John Wick: Chapter 3 Parabellum Movie Review: Gratuitous but supremely satisfying
Keanu Reeves as John Wick is the heart, soul, and everything of this film. He once again proves why he might be one of the last action heroes of Hollywood
In the first John Wick movie, the primary antagonist narrates an anecdote about how the deadly assassin, played by Keanu Reeves, once killed three men, using just a pencil. We never saw how he did it, but, nonetheless, believed it. In John Wick: Chapter 3 - Parabellum, we see Reeves kill a man with just a book. I expected a stapler or paper clip will be used for the next bloody killing. You see, the entire John Wick franchise is not mounted on a multi-layered story. The premise is simple: John Wick must not die. For that to happen, he must kill, and it is the inventiveness of these killings that has fuelled this franchise thus far.
Director: Chad Stahelski
Cast: Keanu Reeves, Halle Berry, Laurence Fishburne
Right from the first film where the murder of a puppy and a damaged 1969 Mustang drew John Wick out of self-imposed retirement, you knew the franchise wasn't about the story or redeeming emotional arcs. It is simply Keanu Reeves leaving a blood trail wherever he goes and looking bloody good while at it. In Parabellum, the trail is messier, and oh-so-gorgeous to look at. While it is clear that the showcasing of violence is gratuitous, you can't help but be awed by it. Where else would you find an assassin using a horse's hind legs to smash the heads of his assailants? How else would you see a tightly-shot combat scene that involves rows of glass cabinets with antique knives, which are later found thrust into eye sockets and ribcages?
Unlike the earlier chapters where John Wick was assured and self-effacing, Parabellum sees him at his most vulnerable. He is no longer the hunter and is now being hunted by the 'High Table' (a consortium of assassins bound by a strict model code of conduct) who have not taken his transgressions at the Continental very lightly. Asia Kate Dillon makes a calm, yet menacing appearance as the adjudicator for the High Table. The adjudicator takes to task the people who helped John Wick escape. Be it Winston (Ian McShane), the manager of the Continental, or Laurence Fishburne as the Bowery King, all pay a price for helping John Wick.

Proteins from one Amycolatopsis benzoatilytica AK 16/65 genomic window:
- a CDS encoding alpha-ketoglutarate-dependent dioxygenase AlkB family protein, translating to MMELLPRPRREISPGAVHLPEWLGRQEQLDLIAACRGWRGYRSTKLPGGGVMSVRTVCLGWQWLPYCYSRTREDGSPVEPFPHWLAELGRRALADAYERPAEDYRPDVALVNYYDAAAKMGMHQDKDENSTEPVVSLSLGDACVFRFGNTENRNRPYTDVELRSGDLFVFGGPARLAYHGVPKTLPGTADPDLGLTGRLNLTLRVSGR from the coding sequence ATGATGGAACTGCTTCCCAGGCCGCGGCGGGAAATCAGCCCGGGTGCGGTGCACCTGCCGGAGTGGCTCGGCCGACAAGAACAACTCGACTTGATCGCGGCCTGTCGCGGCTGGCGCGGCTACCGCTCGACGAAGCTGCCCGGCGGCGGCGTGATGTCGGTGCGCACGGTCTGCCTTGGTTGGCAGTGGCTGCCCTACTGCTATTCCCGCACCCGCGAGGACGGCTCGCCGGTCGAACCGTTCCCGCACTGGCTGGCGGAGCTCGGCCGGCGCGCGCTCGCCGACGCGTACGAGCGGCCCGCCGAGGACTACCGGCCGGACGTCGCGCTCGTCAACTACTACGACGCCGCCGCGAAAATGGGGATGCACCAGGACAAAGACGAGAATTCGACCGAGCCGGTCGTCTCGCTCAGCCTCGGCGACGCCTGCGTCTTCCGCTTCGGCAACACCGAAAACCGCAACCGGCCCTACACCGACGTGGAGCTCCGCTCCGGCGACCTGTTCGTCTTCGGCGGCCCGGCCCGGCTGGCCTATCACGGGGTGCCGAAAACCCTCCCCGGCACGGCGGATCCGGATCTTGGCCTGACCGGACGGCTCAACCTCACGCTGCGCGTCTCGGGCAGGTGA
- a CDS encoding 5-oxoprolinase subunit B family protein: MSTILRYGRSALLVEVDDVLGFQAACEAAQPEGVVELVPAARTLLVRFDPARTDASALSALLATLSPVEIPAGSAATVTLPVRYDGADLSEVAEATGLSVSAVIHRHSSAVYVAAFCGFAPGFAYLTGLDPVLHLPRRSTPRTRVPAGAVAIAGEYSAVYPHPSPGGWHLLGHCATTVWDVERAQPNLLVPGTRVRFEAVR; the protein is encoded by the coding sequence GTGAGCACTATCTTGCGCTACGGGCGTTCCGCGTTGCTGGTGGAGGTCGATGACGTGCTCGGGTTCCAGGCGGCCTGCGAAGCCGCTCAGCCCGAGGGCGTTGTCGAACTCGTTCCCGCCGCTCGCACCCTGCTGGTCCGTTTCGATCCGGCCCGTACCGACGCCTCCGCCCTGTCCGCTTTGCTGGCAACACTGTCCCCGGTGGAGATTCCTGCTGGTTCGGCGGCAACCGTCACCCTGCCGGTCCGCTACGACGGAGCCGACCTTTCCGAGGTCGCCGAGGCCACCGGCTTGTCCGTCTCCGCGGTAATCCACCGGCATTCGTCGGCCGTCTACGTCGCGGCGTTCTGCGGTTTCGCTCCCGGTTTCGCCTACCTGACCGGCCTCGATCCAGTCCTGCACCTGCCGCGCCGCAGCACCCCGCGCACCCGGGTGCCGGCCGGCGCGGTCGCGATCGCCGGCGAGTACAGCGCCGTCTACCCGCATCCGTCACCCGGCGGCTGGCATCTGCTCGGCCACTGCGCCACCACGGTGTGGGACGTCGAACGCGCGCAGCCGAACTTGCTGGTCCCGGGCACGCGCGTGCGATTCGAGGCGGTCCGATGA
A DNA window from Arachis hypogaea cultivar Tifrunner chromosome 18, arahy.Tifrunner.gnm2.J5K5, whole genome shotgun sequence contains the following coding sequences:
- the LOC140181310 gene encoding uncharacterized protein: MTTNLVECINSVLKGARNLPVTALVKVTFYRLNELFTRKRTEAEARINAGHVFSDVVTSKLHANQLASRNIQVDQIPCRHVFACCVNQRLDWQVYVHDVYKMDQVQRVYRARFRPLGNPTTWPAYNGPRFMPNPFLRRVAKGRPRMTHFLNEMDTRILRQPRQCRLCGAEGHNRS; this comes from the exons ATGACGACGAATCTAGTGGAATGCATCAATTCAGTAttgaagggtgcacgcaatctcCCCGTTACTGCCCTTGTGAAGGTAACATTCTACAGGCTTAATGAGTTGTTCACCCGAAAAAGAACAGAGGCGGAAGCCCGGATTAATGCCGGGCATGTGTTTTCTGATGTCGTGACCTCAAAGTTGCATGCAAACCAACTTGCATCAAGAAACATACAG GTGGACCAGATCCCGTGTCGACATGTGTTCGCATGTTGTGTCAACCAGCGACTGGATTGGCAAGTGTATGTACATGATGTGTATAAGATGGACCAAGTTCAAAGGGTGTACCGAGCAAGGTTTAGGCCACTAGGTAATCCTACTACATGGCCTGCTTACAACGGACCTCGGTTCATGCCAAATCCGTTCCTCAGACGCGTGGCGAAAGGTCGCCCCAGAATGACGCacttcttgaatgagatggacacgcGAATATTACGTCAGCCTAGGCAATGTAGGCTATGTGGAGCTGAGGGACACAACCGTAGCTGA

Certain things that worked like clockwork in the first two chapters go astray in the third. However, interestingly, these flaws are masked using unexpected detours. Just as the deadpan humour of John Wick starts to get stale, you have the in-your-face humour of fanboy-turned-assassin Zero (Mark Dacascos), who brings the roof down even as he poses a serious threat. While it is unsettling to see a beaten down John Wick making his way to meet old friends and almost pleading them to honour their word, we are allowed a glimpse into how The Director (Anjelica Huston) transformed Jardani Jovonovich into the John Wick we know and have fallen in love with. Though Parabellum begins as a race against time, it suddenly shifts gears when the film moves out of New York, and the long stretches of nothingness affect the film. But, it is here that we come across Sofia (Halle Berry) and her two 'ferocious but oh-so-cute' dogs who go straight for the crotch at anyone who dares raise a finger against their mother. On a side note, Berry is so badass in her role of an assassin with a past that it wouldn't be far-fetched to assume there will soon be a John Wick spinoff titled Sofia.
Reeves as John Wick is the heart, soul, and everything of this film. He once again proves why he might be one of the last action heroes of Hollywood. He might not turn green when angry or summon a hammer at will, but John Wick is a superhero nonetheless. One look at Reeves stuffing bullets into his automatic weapons makes everything feel right in the world. Even while being thrown into multiple glass cabinets, you know he is going to find a way to kill every enemy coming his way. Be it while galloping on a horse on the streets of New York or zooming in a bike on a defunct bridge, you know he'd come out of it all with just a scratch here and a gash there. John Wick does all of this with style and pizzazz oozing from every frame of this beautiful-looking film, courtesy cinematographer Dan Laustsen who even made the interior of a rusty old bathroom come to life in Guillermo Del Toro's Shape of Water.
With every instalment, it is clear that John Wick might not be able to call it quits and get the peace he so hopes for. Parabellum is Latin for "Prepare for War", and with yet another cliffhanger ending, it is clear that a bloodier, deadlier, and messier war will be unleashed, and more bodies will be buried when Baba Yaga returns. Soon.